Weather Vanes (7)

It won’t take a genius to know I didn’t take this picture recently. In fact I didn’t take it at all – Stephen did,  at the Altazimuth building up at the Observatory, back in days when there was actually some blue in the sky. 

It’s a pretty little vane, for a pretty little building – here’s another Stephen pic…

and it represents Halley’s Comet, as, in turn, represented by the Bayeaux Tapestry. It’s all very art-nouveau – which is hardly surprising given the building is from the end of the Belle Epoque, in 1899, all quaint curlicues and portholes. I am assuming the weather vane’s original; or a copy of the original, not least because of the surge of interest in the late 19th century in arts and crafts, including tapestry and English history, which would fit with the Bayeux-bit). 

The name, by the way, isn’t for some  exotic long, gone astronomer, as I’d assumed, but from two words – Altitude, (how far you are above the horizon), and Azimuth, (how far east along the horizon you are). The building was built to make observations using these co-ordinates. 

By chance, though, the fiery ball that makes up the central part of the weathervane looks very sun-like to me, appropriate since the instruments the building now houses are sun-related, including the Dallmeyer 2, which was used for those incredible continuous observations of the sun that continued throughout the Second World War despite bombs raining around the ears of the sturdy chaps in the Solar Department when everyone else (and most of the instruments) had decamped to safer places.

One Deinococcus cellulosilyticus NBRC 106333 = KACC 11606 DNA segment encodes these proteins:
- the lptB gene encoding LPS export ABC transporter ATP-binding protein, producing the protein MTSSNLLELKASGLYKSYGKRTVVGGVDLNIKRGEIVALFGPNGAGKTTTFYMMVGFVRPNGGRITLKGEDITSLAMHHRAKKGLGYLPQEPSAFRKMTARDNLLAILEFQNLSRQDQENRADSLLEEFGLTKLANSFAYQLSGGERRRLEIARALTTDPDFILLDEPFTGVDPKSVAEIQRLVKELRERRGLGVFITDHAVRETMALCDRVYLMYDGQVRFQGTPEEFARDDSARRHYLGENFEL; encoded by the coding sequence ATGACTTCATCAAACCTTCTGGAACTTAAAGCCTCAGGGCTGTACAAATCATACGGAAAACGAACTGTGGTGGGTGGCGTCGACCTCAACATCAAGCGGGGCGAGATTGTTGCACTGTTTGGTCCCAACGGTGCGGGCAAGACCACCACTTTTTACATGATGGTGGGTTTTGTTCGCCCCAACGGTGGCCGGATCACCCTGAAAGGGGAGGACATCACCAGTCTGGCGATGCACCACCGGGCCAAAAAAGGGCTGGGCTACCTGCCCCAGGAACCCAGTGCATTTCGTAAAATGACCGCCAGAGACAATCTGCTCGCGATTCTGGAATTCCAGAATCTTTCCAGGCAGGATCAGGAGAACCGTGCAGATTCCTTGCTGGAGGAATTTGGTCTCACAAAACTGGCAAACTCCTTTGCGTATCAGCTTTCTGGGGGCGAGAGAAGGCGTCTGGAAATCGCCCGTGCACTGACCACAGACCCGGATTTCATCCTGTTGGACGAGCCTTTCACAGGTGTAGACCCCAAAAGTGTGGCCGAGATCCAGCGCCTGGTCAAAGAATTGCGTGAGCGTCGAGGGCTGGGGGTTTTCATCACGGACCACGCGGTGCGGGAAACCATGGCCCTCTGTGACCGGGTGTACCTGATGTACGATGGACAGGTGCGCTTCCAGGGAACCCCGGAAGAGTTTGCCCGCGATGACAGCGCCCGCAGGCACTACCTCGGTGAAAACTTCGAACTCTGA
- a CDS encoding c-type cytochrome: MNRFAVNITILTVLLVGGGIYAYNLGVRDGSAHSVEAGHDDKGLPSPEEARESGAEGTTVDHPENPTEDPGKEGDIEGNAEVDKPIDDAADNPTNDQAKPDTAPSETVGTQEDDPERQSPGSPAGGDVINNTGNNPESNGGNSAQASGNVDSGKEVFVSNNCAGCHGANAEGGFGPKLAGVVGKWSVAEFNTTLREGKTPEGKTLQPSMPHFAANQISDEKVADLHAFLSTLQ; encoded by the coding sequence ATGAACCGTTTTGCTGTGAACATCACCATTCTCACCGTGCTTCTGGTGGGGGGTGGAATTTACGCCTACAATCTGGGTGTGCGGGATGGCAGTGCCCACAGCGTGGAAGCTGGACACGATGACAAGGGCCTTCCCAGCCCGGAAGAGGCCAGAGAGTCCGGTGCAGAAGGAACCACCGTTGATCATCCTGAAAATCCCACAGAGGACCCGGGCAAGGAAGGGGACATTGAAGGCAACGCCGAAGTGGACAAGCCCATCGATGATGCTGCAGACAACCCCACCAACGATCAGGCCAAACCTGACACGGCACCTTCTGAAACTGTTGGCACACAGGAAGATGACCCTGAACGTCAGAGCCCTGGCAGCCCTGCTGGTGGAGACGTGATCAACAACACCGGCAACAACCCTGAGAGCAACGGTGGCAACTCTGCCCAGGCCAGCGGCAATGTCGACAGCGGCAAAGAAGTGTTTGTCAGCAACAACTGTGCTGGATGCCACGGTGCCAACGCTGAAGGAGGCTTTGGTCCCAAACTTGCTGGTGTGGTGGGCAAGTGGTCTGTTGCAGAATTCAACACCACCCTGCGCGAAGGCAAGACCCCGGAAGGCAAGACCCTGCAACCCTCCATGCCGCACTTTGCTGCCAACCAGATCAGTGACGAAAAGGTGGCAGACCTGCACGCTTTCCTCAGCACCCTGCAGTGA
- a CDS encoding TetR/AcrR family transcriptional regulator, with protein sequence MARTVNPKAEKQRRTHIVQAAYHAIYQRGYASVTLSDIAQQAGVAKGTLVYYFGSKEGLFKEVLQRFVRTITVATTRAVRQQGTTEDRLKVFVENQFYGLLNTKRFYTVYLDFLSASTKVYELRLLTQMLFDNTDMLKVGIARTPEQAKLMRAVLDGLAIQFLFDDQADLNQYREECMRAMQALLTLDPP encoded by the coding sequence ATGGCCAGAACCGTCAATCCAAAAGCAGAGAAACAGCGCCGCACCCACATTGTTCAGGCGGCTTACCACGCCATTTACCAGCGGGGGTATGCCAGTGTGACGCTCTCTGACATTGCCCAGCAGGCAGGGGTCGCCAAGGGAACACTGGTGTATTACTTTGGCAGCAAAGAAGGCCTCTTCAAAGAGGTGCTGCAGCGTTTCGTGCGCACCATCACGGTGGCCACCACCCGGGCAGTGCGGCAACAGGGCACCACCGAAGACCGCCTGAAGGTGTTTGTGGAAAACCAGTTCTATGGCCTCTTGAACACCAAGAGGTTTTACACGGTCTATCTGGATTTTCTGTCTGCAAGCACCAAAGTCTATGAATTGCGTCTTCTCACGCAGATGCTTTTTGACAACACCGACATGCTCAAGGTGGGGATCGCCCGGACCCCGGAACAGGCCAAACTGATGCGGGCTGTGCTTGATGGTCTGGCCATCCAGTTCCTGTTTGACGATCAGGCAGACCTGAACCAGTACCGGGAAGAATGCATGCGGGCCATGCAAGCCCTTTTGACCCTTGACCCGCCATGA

These astronomic heroes – a word that is bandied around far too often these days, but truly befits civilians who did something that at first sight didn’t seem that important given the events unfolding around them, had their eyes on the bigger picture. Thanks to them, we have a continuous record of the sun’s condition – only now coming to the fore and informing today’s scientists about matters that may affect the world again, albeit on a rather larger level than man-made. 

I think the Dallmeyer’s the shiny fellow in the picture below, mounted onto the Newbegin 6.25inch refracting telescope, but I’m sure I’ll be put right if I’ve got it wrong. 

Happily the equipment wasn’t actually in the Altazimuth  when the building was heavily bombed in 1940 – it’s been moved there since. 

The pavilion’s doors were unlocked on Open House Day last year and I made sure I trotted along, if only to find out what the view is from that cute little porthole above the door. It was more interesting than even I had imagined – and the view from the little window’s cool, too…

If they open the building again this year, folks, I highly recommend a visit. and while you’re about it, NMM guys, how about letting us up to the time ball? Aw c’mon – if you don’t ask, you don’t get…


the attachments to this post:

telescope altezimuth
telescope altezimuth

altazimuth building low
altazimuth building low

altazimuth building stephen
altazimuth building stephen

altazimuth building stephen weathervane
altazimuth building stephen weathervane


5 Comments to “Weather Vanes (7)”

  1. MikeM67 says:

    You’re correct that the Dallmeyer Photoheliograph is mounted below the Newbigin refractor. Of course, neither telescope have any connection with the pavilion’s original purpose, which was to make precise measurements around all points of the compass. Previously, most instruments at the Observatory were ‘transit’ instruments which measured on the North-South plain only. The discovery of Neptune by French and German astronomers was a major blow to British pride, and highlighted the fact that the Royal Observatory was not geared up to discover new celestial bodies. The first altazimuth instrument was installed in the Royal Observatory by Airy in 1847, one year after the discovery of Neptune.

  2. Thank you, Mike. Sometimes we need to be beaten badly by other countries to make us try harder…

  3. Foe says:

    Hello Phantom,

    The Altaz building is actually open to the public every day now, with occasional exceptions (check latest visitor information when planning a visit: http://www.nmm.ac.uk/visit/latest-info/).

  4. [...] Camden Town by Caroline’s Miscellany Tallis is dead, and music dies by Dainty Ballerina Weather Vanes by the Greenwich Phantom Felix on the Bat by the Greenwich Phantom The Death of Catherine of Aragon [...]